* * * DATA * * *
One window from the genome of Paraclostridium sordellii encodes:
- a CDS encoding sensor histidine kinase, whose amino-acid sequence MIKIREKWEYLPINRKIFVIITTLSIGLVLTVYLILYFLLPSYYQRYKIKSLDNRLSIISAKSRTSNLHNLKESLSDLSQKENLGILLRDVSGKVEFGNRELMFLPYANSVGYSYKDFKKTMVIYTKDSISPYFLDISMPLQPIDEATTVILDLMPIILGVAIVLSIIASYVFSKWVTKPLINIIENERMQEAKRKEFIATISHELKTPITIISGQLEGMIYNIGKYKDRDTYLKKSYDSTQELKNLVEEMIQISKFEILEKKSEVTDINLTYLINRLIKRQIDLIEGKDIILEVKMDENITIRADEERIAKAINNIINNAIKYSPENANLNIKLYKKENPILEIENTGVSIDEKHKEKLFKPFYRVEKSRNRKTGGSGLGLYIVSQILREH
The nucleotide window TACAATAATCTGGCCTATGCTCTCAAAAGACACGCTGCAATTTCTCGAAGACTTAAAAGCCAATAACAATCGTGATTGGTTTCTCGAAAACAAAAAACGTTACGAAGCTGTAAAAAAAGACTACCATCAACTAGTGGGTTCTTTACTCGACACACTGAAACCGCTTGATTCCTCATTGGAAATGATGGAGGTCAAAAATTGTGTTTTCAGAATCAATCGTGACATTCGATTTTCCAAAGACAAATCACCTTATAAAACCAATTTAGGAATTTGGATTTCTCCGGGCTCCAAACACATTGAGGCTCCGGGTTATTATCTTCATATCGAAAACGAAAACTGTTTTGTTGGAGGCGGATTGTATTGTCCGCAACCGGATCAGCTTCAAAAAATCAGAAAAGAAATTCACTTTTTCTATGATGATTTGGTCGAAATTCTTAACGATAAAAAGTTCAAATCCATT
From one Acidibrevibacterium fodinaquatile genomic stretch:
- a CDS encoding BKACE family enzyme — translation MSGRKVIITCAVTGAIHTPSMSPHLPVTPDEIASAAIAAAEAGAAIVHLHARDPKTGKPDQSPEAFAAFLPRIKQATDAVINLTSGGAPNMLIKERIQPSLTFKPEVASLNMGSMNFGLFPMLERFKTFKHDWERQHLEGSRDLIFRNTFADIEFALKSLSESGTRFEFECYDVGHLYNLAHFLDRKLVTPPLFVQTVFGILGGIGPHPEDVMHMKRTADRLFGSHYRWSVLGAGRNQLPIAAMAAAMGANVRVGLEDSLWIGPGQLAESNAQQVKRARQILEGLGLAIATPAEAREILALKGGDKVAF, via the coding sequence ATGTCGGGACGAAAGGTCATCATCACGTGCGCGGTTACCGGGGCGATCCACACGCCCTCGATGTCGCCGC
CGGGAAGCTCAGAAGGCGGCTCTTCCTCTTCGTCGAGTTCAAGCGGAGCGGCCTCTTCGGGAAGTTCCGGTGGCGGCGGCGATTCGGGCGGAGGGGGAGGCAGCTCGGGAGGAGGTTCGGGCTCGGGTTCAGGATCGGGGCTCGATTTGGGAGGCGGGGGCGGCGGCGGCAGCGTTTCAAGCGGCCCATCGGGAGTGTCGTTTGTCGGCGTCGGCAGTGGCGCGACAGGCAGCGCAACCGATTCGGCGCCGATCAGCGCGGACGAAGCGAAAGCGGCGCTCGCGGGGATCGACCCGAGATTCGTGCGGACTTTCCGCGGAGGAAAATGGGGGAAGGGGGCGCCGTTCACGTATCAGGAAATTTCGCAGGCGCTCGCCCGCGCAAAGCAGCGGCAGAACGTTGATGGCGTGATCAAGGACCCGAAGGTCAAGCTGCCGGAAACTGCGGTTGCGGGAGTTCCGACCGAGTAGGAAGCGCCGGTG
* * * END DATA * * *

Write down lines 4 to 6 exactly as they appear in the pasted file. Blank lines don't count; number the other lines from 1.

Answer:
From one Acidibrevibacterium fodinaquatile genomic stretch:
- a CDS encoding BKACE family enzyme — translation MSGRKVIITCAVTGAIHTPSMSPHLPVTPDEIASAAIAAAEAGAAIVHLHARDPKTGKPDQSPEAFAAFLPRIKQATDAVINLTSGGAPNMLIKERIQPSLTFKPEVASLNMGSMNFGLFPMLERFKTFKHDWERQHLEGSRDLIFRNTFADIEFALKSLSESGTRFEFECYDVGHLYNLAHFLDRKLVTPPLFVQTVFGILGGIGPHPEDVMHMKRTADRLFGSHYRWSVLGAGRNQLPIAAMAAAMGANVRVGLEDSLWIGPGQLAESNAQQVKRARQILEGLGLAIATPAEAREILALKGGDKVAF, via the coding sequence ATGTCGGGACGAAAGGTCATCATCACGTGCGCGGTTACCGGGGCGATCCACACGCCCTCGATGTCGCCGC
CGGGAAGCTCAGAAGGCGGCTCTTCCTCTTCGTCGAGTTCAAGCGGAGCGGCCTCTTCGGGAAGTTCCGGTGGCGGCGGCGATTCGGGCGGAGGGGGAGGCAGCTCGGGAGGAGGTTCGGGCTCGGGTTCAGGATCGGGGCTCGATTTGGGAGGCGGGGGCGGCGGCGGCAGCGTTTCAAGCGGCCCATCGGGAGTGTCGTTTGTCGGCGTCGGCAGTGGCGCGACAGGCAGCGCAACCGATTCGGCGCCGATCAGCGCGGACGAAGCGAAAGCGGCGCTCGCGGGGATCGACCCGAGATTCGTGCGGACTTTCCGCGGAGGAAAATGGGGGAAGGGGGCGCCGTTCACGTATCAGGAAATTTCGCAGGCGCTCGCCCGCGCAAAGCAGCGGCAGAACGTTGATGGCGTGATCAAGGACCCGAAGGTCAAGCTGCCGGAAACTGCGGTTGCGGGAGTTCCGACCGAGTAGGAAGCGCCGGTG